Cut-and-paste writing

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Cut-and-paste writing

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Software that aids thought isn’t cheating; it’s a legitimate part of the creative process

Hemingway had it easy. Writing books in the 1920s involved little more than pen and ink. The period’s most advanced tool was a Remington typewriter. No such luck for the modern author. Yes, we have access to a wealth of information unthinkable a few decades ago. But we confront a problem unknown in Hemingway’s day: the proliferation of software designed to help to organise our thoughts before sitting down to write.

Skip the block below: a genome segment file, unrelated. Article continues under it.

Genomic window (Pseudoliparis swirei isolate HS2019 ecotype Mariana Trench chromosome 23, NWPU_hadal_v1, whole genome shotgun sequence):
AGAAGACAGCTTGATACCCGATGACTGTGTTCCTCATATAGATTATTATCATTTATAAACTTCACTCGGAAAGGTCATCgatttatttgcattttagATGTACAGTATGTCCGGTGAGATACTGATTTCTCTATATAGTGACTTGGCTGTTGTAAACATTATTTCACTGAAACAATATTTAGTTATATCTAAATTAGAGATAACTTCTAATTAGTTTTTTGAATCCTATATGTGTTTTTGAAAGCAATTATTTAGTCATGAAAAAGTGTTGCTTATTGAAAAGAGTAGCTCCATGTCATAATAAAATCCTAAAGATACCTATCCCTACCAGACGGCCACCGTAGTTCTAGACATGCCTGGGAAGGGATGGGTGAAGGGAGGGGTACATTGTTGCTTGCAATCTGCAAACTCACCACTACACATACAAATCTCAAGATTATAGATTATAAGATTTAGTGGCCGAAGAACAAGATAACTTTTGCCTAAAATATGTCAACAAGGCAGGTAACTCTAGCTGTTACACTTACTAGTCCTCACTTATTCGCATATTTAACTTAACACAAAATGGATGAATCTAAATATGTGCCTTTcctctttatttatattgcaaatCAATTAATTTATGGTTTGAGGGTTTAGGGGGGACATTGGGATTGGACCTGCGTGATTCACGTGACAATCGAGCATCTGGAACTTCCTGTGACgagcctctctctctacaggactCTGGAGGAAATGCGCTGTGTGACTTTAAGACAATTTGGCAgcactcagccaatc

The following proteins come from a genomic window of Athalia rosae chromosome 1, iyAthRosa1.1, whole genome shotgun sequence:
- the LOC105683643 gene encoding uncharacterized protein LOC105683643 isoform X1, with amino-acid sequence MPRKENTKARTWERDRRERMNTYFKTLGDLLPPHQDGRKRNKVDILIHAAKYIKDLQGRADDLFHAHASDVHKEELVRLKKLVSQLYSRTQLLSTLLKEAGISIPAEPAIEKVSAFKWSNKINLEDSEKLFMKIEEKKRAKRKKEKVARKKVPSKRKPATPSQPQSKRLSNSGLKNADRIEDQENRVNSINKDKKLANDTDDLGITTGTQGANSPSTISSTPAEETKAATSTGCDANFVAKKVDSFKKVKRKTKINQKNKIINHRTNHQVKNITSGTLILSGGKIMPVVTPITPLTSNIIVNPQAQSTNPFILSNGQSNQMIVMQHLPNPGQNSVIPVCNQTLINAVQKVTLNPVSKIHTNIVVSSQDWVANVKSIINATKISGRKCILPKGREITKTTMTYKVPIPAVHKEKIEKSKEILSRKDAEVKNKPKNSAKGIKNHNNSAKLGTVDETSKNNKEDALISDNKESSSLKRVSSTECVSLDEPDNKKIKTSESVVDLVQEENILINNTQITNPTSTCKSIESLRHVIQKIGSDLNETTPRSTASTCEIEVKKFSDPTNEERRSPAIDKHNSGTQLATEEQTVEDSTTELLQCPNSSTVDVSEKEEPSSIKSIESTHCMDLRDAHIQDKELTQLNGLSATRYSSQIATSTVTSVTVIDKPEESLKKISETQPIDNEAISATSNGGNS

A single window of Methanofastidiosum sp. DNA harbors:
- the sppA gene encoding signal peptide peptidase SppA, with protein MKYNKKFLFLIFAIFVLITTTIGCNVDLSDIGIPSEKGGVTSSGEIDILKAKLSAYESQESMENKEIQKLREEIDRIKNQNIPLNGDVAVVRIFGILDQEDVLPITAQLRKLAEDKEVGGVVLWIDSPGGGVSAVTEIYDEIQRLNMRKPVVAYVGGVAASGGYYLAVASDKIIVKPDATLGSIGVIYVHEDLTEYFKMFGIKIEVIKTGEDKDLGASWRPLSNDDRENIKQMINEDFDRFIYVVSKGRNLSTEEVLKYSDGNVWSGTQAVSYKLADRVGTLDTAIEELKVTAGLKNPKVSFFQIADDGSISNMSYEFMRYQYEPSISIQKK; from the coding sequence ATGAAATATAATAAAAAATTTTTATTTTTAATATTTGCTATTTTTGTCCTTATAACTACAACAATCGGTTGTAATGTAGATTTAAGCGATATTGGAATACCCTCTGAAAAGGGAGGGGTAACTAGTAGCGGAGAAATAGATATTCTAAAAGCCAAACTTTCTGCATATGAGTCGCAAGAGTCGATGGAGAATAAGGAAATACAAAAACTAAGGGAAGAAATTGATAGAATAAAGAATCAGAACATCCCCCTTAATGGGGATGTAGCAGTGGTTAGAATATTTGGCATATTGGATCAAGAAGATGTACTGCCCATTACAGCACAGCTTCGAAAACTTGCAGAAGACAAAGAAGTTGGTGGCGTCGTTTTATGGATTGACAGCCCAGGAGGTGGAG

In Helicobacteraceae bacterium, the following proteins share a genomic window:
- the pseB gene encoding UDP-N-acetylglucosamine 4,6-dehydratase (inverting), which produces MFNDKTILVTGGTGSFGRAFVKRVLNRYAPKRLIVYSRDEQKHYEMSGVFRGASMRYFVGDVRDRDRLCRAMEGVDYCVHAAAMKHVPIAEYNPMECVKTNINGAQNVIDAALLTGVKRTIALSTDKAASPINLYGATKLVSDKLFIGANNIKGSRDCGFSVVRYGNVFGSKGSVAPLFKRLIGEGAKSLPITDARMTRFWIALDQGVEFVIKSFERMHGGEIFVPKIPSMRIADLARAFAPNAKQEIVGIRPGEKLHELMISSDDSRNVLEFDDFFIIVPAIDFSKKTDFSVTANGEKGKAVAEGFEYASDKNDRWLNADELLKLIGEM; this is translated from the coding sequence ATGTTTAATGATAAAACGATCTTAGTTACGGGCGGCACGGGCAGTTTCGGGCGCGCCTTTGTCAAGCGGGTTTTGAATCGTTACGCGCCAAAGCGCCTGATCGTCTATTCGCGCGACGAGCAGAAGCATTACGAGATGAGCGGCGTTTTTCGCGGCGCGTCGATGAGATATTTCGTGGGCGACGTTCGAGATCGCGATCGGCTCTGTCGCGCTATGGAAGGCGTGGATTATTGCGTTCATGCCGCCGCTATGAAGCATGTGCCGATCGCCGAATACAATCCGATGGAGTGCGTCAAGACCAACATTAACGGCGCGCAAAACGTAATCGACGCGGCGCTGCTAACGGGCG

Because my books weave together multiple disciplines—one was even subtitled “the connected lives of ants, brains, cities, and software”—and in part because I write about technology, people often ask me how I write. As it happens, I have developed an idiosyncratic writing system. My basic tools, like word processors, have varied. (I swore off Word after one book, and used another programme for the next two before returning sheepishly to Microsoft.) But the one constant is a truly ingenious

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Steven Johnson

Steven Johnson's new book The Invention of Air will be published by Penguin in the autumn. Paul Starr is professor of sociology and public affairs at Princeton University, and co-editor of The American Prospect 

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